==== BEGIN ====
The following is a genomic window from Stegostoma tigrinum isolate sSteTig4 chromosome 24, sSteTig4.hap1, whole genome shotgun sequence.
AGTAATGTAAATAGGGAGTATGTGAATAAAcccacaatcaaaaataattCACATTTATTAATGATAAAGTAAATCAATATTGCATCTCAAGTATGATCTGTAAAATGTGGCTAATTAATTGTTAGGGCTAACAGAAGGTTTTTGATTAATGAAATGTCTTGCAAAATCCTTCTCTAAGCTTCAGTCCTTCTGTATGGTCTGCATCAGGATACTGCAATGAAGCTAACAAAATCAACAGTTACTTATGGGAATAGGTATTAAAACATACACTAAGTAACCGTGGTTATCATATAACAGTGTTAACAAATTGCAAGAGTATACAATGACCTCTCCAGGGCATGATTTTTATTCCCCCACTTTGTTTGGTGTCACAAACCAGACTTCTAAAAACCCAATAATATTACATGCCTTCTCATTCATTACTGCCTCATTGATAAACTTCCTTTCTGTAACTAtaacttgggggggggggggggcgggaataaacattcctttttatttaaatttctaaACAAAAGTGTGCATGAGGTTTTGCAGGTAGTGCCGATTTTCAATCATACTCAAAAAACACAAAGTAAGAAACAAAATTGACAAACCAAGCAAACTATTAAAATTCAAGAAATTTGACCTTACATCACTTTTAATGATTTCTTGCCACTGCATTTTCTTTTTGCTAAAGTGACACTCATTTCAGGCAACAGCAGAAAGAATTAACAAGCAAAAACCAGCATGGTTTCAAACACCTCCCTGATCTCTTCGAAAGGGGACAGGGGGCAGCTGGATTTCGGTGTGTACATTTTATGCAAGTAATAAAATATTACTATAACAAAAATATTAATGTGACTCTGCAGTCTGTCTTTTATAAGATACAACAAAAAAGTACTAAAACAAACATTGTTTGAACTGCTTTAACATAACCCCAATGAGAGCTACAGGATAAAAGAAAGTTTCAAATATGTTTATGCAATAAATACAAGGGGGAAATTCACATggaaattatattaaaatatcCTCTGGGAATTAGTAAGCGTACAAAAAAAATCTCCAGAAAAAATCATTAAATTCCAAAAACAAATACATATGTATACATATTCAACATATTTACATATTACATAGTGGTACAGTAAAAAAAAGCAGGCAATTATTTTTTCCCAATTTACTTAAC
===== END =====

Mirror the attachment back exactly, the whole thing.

The following is a genomic window from Stegostoma tigrinum isolate sSteTig4 chromosome 24, sSteTig4.hap1, whole genome shotgun sequence.
AGTAATGTAAATAGGGAGTATGTGAATAAAcccacaatcaaaaataattCACATTTATTAATGATAAAGTAAATCAATATTGCATCTCAAGTATGATCTGTAAAATGTGGCTAATTAATTGTTAGGGCTAACAGAAGGTTTTTGATTAATGAAATGTCTTGCAAAATCCTTCTCTAAGCTTCAGTCCTTCTGTATGGTCTGCATCAGGATACTGCAATGAAGCTAACAAAATCAACAGTTACTTATGGGAATAGGTATTAAAACATACACTAAGTAACCGTGGTTATCATATAACAGTGTTAACAAATTGCAAGAGTATACAATGACCTCTCCAGGGCATGATTTTTATTCCCCCACTTTGTTTGGTGTCACAAACCAGACTTCTAAAAACCCAATAATATTACATGCCTTCTCATTCATTACTGCCTCATTGATAAACTTCCTTTCTGTAACTAtaacttgggggggggggggggcgggaataaacattcctttttatttaaatttctaaACAAAAGTGTGCATGAGGTTTTGCAGGTAGTGCCGATTTTCAATCATACTCAAAAAACACAAAGTAAGAAACAAAATTGACAAACCAAGCAAACTATTAAAATTCAAGAAATTTGACCTTACATCACTTTTAATGATTTCTTGCCACTGCATTTTCTTTTTGCTAAAGTGACACTCATTTCAGGCAACAGCAGAAAGAATTAACAAGCAAAAACCAGCATGGTTTCAAACACCTCCCTGATCTCTTCGAAAGGGGACAGGGGGCAGCTGGATTTCGGTGTGTACATTTTATGCAAGTAATAAAATATTACTATAACAAAAATATTAATGTGACTCTGCAGTCTGTCTTTTATAAGATACAACAAAAAAGTACTAAAACAAACATTGTTTGAACTGCTTTAACATAACCCCAATGAGAGCTACAGGATAAAAGAAAGTTTCAAATATGTTTATGCAATAAATACAAGGGGGAAATTCACATggaaattatattaaaatatcCTCTGGGAATTAGTAAGCGTACAAAAAAAATCTCCAGAAAAAATCATTAAATTCCAAAAACAAATACATATGTATACATATTCAACATATTTACATATTACATAGTGGTACAGTAAAAAAAAGCAGGCAATTATTTTTTCCCAATTTACTTAAC